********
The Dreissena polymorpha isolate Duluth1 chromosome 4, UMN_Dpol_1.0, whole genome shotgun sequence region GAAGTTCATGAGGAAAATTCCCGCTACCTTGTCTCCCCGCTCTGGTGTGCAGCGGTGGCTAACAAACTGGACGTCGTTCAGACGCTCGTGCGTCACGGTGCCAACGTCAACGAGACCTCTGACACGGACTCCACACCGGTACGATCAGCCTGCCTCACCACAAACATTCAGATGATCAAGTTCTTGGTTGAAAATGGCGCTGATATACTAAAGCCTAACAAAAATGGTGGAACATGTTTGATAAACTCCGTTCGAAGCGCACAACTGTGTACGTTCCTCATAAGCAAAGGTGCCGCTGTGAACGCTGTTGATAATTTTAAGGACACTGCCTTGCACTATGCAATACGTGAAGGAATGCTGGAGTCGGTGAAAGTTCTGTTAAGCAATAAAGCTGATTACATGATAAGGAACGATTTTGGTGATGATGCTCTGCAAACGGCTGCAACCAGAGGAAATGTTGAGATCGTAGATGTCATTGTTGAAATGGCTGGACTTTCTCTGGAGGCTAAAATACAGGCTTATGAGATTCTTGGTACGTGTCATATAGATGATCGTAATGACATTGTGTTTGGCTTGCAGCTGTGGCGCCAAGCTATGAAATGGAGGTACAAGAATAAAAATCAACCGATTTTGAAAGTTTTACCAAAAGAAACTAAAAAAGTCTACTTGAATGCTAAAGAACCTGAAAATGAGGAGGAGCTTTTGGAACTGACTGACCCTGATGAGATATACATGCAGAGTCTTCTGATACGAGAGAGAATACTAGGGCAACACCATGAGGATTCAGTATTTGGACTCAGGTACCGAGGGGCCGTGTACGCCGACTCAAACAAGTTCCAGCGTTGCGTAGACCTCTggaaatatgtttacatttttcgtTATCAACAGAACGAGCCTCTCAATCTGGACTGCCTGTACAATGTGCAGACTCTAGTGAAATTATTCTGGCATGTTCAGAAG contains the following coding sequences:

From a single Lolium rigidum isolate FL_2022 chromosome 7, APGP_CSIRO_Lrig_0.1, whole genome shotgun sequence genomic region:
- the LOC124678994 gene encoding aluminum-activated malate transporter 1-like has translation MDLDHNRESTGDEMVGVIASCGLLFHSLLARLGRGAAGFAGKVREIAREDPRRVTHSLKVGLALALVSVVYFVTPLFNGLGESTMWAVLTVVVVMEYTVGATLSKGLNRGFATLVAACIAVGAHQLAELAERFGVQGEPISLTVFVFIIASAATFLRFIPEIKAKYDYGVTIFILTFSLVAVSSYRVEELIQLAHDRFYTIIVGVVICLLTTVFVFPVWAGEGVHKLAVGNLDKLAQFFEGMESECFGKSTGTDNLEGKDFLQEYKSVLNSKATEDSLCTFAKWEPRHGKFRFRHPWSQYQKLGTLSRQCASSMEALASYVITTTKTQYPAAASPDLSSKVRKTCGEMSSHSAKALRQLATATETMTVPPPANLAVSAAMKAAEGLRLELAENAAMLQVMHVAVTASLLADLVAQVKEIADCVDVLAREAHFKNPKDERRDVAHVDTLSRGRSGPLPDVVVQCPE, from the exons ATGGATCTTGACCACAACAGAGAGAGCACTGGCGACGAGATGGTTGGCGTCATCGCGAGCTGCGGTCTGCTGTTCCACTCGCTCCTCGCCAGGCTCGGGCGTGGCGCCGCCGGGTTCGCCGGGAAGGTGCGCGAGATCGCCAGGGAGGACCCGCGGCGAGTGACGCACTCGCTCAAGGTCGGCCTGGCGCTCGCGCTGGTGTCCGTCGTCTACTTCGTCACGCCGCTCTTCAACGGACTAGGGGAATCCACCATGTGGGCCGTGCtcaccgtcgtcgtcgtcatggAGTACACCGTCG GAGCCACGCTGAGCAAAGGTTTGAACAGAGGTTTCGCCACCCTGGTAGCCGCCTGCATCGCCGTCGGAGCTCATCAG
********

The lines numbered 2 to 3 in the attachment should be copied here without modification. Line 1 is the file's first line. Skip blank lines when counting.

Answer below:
From a single Lolium rigidum isolate FL_2022 chromosome 7, APGP_CSIRO_Lrig_0.1, whole genome shotgun sequence genomic region:
- the LOC124678994 gene encoding aluminum-activated malate transporter 1-like has translation MDLDHNRESTGDEMVGVIASCGLLFHSLLARLGRGAAGFAGKVREIAREDPRRVTHSLKVGLALALVSVVYFVTPLFNGLGESTMWAVLTVVVVMEYTVGATLSKGLNRGFATLVAACIAVGAHQLAELAERFGVQGEPISLTVFVFIIASAATFLRFIPEIKAKYDYGVTIFILTFSLVAVSSYRVEELIQLAHDRFYTIIVGVVICLLTTVFVFPVWAGEGVHKLAVGNLDKLAQFFEGMESECFGKSTGTDNLEGKDFLQEYKSVLNSKATEDSLCTFAKWEPRHGKFRFRHPWSQYQKLGTLSRQCASSMEALASYVITTTKTQYPAAASPDLSSKVRKTCGEMSSHSAKALRQLATATETMTVPPPANLAVSAAMKAAEGLRLELAENAAMLQVMHVAVTASLLADLVAQVKEIADCVDVLAREAHFKNPKDERRDVAHVDTLSRGRSGPLPDVVVQCPE, from the exons ATGGATCTTGACCACAACAGAGAGAGCACTGGCGACGAGATGGTTGGCGTCATCGCGAGCTGCGGTCTGCTGTTCCACTCGCTCCTCGCCAGGCTCGGGCGTGGCGCCGCCGGGTTCGCCGGGAAGGTGCGCGAGATCGCCAGGGAGGACCCGCGGCGAGTGACGCACTCGCTCAAGGTCGGCCTGGCGCTCGCGCTGGTGTCCGTCGTCTACTTCGTCACGCCGCTCTTCAACGGACTAGGGGAATCCACCATGTGGGCCGTGCtcaccgtcgtcgtcgtcatggAGTACACCGTCG GAGCCACGCTGAGCAAAGGTTTGAACAGAGGTTTCGCCACCCTGGTAGCCGCCTGCATCGCCGTCGGAGCTCATCAG